WASHINGTON -- Lost in Monday's analysis of President Barack Obama’s budget-cuts blueprint for fiscal 2012 was a noteworthy increase in the funding requested for the prosecution of various forms of financial fraud.
Tucked into the request for Department of Justice funds ahead is a 14.8-percent increase, to $677.8 million, in the proposed funding for DOJ's financial fraud task force. Established in fiscal 2010 at a baseline of $591.5 million, the fraud unit's funding dropped slightly to $590.1 million during the continuing resolution that currently funds the government in lieu of a formal budget. The money would pay for functions undertaken by the FBI, U.S. attorneys, U.S. trustees, and the department's criminal, civil, antitrust and civil rights divisions -- all of which have played a role in cracking down on fraud, from the financial sector to mortgage practices.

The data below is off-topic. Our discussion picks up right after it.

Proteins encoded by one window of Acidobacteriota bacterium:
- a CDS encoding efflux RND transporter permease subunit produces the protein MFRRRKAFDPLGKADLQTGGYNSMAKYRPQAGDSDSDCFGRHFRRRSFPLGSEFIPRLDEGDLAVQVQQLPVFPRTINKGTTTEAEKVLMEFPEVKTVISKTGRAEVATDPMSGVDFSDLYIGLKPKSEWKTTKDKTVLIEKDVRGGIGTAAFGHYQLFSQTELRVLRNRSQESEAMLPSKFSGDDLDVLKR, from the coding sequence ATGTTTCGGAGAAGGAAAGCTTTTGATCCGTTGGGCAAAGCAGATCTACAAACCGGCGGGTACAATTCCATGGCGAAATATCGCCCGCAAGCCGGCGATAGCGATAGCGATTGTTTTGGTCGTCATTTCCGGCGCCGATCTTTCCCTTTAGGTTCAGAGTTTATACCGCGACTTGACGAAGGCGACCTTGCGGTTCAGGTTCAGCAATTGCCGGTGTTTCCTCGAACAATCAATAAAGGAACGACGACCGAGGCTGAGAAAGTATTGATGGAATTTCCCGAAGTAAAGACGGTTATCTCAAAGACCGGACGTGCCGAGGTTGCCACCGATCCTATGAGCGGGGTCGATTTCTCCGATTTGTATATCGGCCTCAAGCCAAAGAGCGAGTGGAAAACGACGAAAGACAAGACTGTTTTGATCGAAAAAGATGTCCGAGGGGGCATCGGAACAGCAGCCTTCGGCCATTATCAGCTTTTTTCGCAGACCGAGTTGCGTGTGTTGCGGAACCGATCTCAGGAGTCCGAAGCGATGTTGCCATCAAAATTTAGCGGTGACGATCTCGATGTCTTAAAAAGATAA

Given the broad cuts elsewhere in Obama's budget proposal, the bump to DOJ suggests a renewed push to punish financial fraud, which the White House thus far been slow to attack. While the administration has pursued malfeasance by small players and even some major hedge funds, it has largely ignored allegations of abuse leveled against the nation's largest banks.
Last month, however, the bipartisan panel appointed by Congress to investigate the financial crisis referred for prosecution several cases in which it concluded financial industry figures appeared to have broken the law. A DOJ official said the budget request could be interpreted as a sign of greater action to come.
“We have been working on this,” the official said. ‘It is obviously a priority. There is an interagency task force that we are putting a lot more resources to.”
That said, the resources -- not to mention the political will -- needed to undertake major cases against some of the top banks likely surpass the monetary requests in Obama's budget proposal.
(Disclosure: Stein's wife works for the Department of Justice.)